Some soluble contaminants would not be removed at this stage and hence a more complex process is required. The residue then passes on to the tertiary treatment stage which involves; biological nutrient removal, chemically-assisted nutrient removal, filtration and disinfection. Dissolved nutrients like nitrogen and phosphorus are removed biologically through nitrification-denitrification and through chemically-assisted technological process. The remaining particulates up to this level are removed by filtration and destruction. The complex pathogens at this stage like nematodes and enterovirus are removed by disinfection. Disinfection relates to use of chemical like in chlorination, chlorine is used as an oxidizing agent to inactivate bacteria and viruses. It also oxidizes any remaining residual organics and ammonium. Ozonation is also part of disinfection where ozone is used as an oxidizing agent to destroy microorganisms like bacteria. Ultraviolet light which is also a disinfectant prevents microorganisms from reproducing by destroying their nucleic acids. Lastly is the membrane technology which provides a fine barrier to the passage of pathogenic microorganisms hence, removing bacteria (Gardner, 2008; Cheremisinoff, 2002; Delovitch and Ringskog, 1997).
Oxidative processes are used to degrade any organic constituents that are biologically recalcitrant and activated by carbon. The final process of water treatment is stabilization. Stabilization prevents the water from damage by corrosion and dissolution to the fixtures and fittings used in the distribution of the treated water for portable reuse. To this extent, the water is pure for recycling and can be use for various purposes like; agriculture (Research themes, 2003), industries, washing, bathing, and potable reuse (Henze, 2002; Hendricks, 2006; Gottschalk, Libra, and Sauper, 2000).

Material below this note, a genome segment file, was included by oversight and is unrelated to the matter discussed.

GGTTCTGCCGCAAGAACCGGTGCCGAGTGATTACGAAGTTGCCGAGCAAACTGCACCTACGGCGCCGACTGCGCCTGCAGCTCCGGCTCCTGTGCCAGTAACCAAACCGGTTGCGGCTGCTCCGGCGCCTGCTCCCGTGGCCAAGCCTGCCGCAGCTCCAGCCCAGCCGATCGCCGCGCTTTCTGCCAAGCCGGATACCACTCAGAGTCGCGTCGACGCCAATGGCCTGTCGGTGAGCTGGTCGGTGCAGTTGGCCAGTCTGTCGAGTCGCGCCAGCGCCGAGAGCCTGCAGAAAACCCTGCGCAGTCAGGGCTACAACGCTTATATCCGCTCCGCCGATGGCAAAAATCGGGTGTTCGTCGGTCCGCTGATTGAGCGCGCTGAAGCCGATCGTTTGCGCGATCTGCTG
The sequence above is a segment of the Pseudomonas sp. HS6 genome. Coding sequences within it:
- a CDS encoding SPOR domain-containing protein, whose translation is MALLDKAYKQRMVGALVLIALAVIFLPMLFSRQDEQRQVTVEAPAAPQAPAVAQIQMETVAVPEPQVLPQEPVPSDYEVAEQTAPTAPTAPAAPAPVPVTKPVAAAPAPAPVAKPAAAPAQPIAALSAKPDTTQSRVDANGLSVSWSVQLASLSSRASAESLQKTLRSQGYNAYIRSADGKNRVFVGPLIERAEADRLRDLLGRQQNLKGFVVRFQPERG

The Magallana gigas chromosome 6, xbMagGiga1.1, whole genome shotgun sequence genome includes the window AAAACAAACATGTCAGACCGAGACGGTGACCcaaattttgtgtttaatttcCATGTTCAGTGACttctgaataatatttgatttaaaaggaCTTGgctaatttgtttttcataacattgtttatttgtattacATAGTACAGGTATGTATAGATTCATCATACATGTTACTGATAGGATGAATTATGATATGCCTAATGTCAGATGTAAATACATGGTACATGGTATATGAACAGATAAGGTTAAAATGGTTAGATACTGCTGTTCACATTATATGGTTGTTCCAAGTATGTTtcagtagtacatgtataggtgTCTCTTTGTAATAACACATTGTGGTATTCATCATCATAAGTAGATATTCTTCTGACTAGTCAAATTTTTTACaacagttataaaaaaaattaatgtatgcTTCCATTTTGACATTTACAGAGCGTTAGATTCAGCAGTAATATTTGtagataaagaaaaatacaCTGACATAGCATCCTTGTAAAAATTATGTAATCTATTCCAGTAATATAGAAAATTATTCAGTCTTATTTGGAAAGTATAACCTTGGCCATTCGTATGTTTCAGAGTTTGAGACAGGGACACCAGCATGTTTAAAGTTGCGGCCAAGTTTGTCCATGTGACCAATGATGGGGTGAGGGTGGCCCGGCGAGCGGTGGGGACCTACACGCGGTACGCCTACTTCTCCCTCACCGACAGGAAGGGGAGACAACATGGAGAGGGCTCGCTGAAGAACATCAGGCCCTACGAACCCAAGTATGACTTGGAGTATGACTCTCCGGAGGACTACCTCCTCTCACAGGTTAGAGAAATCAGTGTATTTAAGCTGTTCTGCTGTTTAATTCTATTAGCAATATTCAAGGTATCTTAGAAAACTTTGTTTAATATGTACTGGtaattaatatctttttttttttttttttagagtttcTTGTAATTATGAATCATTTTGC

Risks involved in use of waste water
However, a number of risks are eminent on using this water for potable reuse. Public health is a point of consideration when it comes to recycling water for drinking purposes. There is the risk of the presence of chemicals in treated water whose impacts could be dire to the human health. The presence of low levels of environmental concentrations of endocrine disrupting compounds which are harmful to human health. The creation of new chemicals everyday and their subsequent release into the water cycle is risk in that water treatment plants already in place, may not have the capability to remove these chemicals. The ambiguity of chemicals is also another risk to the potable reuse of recycled water. There are many unknown chemicals or mixtures being released and hence not easy to remove them. There is also the emergence of new contaminants which are easily treatable (Russel, 2006; Loosdrecht, and Clement, Jonathan, 2005; Smith, and Smith, 2005). The time that we expose ourselves to the treated water is equally risky because more chemicals were used to treat this wastewater and hence not 100% pure. It is worth realizing that no margin of error/risk is allowed when the recycled water is for potable reuse. There is a cost effect related to the establishment of a water treatment plant and not everybody can afford. Hence there is a risk of somebody not treating the water comprehensively due to lack of enough funds (Vesilind, Morgan and Heine, 2009; Omelchenko, Pivovarov Pivovarov and Swindal, 2005; Reiter, 2004).
Benefits of recycled water